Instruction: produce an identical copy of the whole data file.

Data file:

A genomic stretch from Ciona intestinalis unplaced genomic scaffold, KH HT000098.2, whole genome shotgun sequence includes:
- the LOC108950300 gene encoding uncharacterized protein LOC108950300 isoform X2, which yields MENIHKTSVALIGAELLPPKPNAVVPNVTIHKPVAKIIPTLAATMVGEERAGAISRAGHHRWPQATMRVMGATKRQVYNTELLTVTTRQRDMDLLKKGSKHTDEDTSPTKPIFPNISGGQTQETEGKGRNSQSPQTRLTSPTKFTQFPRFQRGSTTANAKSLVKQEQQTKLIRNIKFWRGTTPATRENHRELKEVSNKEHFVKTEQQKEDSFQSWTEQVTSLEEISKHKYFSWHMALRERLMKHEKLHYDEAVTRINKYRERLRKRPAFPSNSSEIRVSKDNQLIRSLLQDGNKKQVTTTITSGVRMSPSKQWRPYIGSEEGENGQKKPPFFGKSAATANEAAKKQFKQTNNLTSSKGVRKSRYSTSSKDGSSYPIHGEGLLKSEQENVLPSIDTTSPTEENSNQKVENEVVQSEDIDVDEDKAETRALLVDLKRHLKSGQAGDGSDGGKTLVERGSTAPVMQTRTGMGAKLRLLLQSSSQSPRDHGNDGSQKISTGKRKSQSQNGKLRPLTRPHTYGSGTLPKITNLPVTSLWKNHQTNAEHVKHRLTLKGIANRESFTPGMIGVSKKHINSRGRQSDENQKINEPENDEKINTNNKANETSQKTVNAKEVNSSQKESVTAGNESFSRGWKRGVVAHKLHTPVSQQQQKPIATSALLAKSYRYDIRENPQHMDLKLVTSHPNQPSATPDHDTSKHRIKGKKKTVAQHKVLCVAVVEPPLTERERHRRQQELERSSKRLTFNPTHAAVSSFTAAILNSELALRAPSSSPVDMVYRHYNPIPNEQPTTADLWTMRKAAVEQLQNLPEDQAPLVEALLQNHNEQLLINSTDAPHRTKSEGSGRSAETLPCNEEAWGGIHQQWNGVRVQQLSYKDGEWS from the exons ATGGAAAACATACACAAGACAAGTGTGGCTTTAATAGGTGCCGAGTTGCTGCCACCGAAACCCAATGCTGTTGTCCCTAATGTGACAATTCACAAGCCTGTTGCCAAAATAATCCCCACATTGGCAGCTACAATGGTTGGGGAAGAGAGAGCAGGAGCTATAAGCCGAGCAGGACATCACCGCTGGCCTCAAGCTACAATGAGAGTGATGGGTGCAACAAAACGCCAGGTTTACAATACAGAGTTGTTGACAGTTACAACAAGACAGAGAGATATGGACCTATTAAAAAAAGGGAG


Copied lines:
A genomic stretch from Ciona intestinalis unplaced genomic scaffold, KH HT000098.2, whole genome shotgun sequence includes:
- the LOC108950300 gene encoding uncharacterized protein LOC108950300 isoform X2, which yields MENIHKTSVALIGAELLPPKPNAVVPNVTIHKPVAKIIPTLAATMVGEERAGAISRAGHHRWPQATMRVMGATKRQVYNTELLTVTTRQRDMDLLKKGSKHTDEDTSPTKPIFPNISGGQTQETEGKGRNSQSPQTRLTSPTKFTQFPRFQRGSTTANAKSLVKQEQQTKLIRNIKFWRGTTPATRENHRELKEVSNKEHFVKTEQQKEDSFQSWTEQVTSLEEISKHKYFSWHMALRERLMKHEKLHYDEAVTRINKYRERLRKRPAFPSNSSEIRVSKDNQLIRSLLQDGNKKQVTTTITSGVRMSPSKQWRPYIGSEEGENGQKKPPFFGKSAATANEAAKKQFKQTNNLTSSKGVRKSRYSTSSKDGSSYPIHGEGLLKSEQENVLPSIDTTSPTEENSNQKVENEVVQSEDIDVDEDKAETRALLVDLKRHLKSGQAGDGSDGGKTLVERGSTAPVMQTRTGMGAKLRLLLQSSSQSPRDHGNDGSQKISTGKRKSQSQNGKLRPLTRPHTYGSGTLPKITNLPVTSLWKNHQTNAEHVKHRLTLKGIANRESFTPGMIGVSKKHINSRGRQSDENQKINEPENDEKINTNNKANETSQKTVNAKEVNSSQKESVTAGNESFSRGWKRGVVAHKLHTPVSQQQQKPIATSALLAKSYRYDIRENPQHMDLKLVTSHPNQPSATPDHDTSKHRIKGKKKTVAQHKVLCVAVVEPPLTERERHRRQQELERSSKRLTFNPTHAAVSSFTAAILNSELALRAPSSSPVDMVYRHYNPIPNEQPTTADLWTMRKAAVEQLQNLPEDQAPLVEALLQNHNEQLLINSTDAPHRTKSEGSGRSAETLPCNEEAWGGIHQQWNGVRVQQLSYKDGEWS from the exons ATGGAAAACATACACAAGACAAGTGTGGCTTTAATAGGTGCCGAGTTGCTGCCACCGAAACCCAATGCTGTTGTCCCTAATGTGACAATTCACAAGCCTGTTGCCAAAATAATCCCCACATTGGCAGCTACAATGGTTGGGGAAGAGAGAGCAGGAGCTATAAGCCGAGCAGGACATCACCGCTGGCCTCAAGCTACAATGAGAGTGATGGGTGCAACAAAACGCCAGGTTTACAATACAGAGTTGTTGACAGTTACAACAAGACAGAGAGATATGGACCTATTAAAAAAAGGGAG